Viruses have been virtually absent from philosophy of biology. In this editorial introduction, we explain why we think viruses are philosophically important. We focus on six issues (the definition of viruses, the individuality and diachronic identity of a virus, the possibility to classify viruses into species, the question of whether viruses are living, the question of whether viruses are organisms, and finally the biological roles of viruses in ecology and evolution), and we show how they relate to classic questions of philosophy of biology and even general philosophy.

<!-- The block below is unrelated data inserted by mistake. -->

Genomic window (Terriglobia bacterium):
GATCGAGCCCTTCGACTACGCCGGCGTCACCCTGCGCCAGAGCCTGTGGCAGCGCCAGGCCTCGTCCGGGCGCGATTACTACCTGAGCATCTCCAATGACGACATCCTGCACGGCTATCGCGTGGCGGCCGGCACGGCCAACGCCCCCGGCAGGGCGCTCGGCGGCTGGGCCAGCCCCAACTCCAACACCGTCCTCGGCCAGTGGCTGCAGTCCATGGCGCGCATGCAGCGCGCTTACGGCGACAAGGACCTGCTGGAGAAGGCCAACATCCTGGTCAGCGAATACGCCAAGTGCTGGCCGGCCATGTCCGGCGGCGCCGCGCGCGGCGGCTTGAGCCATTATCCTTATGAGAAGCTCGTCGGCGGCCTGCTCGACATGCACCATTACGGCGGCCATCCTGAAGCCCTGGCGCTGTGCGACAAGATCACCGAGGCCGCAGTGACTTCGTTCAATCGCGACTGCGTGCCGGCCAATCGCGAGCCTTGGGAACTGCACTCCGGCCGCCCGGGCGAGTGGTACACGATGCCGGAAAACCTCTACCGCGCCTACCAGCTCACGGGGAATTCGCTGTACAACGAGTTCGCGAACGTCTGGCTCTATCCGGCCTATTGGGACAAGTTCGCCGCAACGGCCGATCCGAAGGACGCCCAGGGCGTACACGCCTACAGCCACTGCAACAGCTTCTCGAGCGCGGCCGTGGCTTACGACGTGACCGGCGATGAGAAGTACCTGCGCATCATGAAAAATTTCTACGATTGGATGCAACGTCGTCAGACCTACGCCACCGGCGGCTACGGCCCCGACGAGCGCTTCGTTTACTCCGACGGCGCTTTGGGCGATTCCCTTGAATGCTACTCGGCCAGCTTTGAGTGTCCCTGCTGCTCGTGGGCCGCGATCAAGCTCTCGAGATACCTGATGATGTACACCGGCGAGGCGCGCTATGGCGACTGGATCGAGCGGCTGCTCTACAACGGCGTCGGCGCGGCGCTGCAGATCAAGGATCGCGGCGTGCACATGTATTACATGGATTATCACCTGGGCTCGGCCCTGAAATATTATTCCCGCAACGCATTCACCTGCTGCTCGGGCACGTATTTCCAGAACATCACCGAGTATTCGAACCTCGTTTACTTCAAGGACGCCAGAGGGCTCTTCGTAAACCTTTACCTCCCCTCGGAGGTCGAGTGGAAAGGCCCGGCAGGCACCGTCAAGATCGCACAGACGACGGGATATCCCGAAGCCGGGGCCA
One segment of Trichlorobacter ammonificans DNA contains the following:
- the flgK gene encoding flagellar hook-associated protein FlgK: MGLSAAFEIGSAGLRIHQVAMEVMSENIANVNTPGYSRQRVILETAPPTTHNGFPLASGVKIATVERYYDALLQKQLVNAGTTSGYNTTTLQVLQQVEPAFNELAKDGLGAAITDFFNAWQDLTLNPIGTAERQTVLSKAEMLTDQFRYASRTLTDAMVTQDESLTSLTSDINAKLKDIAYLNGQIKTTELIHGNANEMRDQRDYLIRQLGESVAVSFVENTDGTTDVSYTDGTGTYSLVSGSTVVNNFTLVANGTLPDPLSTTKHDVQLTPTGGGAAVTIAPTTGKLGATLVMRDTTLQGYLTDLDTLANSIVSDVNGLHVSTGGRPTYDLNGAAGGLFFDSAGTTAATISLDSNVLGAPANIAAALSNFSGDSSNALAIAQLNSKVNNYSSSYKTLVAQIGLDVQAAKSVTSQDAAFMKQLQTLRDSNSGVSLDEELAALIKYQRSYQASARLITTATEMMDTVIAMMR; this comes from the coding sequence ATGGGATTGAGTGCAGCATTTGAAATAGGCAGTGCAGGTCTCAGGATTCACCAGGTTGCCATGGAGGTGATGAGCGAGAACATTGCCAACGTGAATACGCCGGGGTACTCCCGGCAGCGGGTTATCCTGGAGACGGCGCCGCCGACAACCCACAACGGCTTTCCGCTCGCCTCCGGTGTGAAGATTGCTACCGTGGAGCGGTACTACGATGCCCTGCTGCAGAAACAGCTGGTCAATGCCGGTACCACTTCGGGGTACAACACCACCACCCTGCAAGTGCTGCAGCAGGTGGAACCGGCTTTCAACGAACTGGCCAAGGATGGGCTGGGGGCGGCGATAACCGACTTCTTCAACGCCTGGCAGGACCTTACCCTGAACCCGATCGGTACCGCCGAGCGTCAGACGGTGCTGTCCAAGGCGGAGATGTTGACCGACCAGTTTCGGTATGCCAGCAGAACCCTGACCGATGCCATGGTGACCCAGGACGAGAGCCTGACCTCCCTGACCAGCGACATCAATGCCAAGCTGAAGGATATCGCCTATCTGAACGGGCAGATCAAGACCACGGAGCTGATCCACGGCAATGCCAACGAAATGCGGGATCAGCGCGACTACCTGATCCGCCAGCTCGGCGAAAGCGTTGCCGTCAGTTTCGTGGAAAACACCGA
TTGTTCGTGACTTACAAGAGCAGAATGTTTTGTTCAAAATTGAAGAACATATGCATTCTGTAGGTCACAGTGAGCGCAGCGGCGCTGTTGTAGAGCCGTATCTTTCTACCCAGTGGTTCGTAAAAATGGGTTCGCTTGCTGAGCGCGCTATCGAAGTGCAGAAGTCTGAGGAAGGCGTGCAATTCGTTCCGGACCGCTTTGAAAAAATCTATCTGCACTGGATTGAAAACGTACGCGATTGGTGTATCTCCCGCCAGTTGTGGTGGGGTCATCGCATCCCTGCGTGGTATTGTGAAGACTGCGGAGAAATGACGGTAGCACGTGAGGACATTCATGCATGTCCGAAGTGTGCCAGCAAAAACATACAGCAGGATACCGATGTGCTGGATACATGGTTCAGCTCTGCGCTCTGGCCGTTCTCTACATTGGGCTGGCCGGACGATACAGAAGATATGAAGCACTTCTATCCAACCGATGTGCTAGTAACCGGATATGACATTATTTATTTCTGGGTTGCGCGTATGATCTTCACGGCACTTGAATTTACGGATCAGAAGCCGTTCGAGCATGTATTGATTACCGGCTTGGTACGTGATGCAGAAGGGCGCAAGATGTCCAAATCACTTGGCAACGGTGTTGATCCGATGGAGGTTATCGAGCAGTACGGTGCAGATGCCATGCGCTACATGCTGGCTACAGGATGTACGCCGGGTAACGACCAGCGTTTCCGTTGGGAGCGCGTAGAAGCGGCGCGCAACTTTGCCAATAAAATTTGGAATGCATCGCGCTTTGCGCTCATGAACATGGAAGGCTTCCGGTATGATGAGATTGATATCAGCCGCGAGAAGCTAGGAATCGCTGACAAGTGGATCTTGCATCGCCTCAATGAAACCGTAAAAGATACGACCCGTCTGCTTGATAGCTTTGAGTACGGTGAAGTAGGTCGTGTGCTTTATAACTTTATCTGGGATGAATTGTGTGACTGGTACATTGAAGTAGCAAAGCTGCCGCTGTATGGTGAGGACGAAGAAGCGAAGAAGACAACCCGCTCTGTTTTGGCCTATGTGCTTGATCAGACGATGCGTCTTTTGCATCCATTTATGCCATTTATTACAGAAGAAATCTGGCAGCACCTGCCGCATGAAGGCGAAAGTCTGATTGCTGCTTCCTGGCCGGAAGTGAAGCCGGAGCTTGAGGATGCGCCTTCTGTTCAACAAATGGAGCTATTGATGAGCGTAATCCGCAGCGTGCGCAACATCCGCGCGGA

|Number of pages||7|
|Journal||Studies in History and Philosophy of Science Part C: Studies in History and Philosophy of Biological and Biomedical Sciences|
|Early online date||11 Mar 2016|
|Publication status||Published - Oct 2016|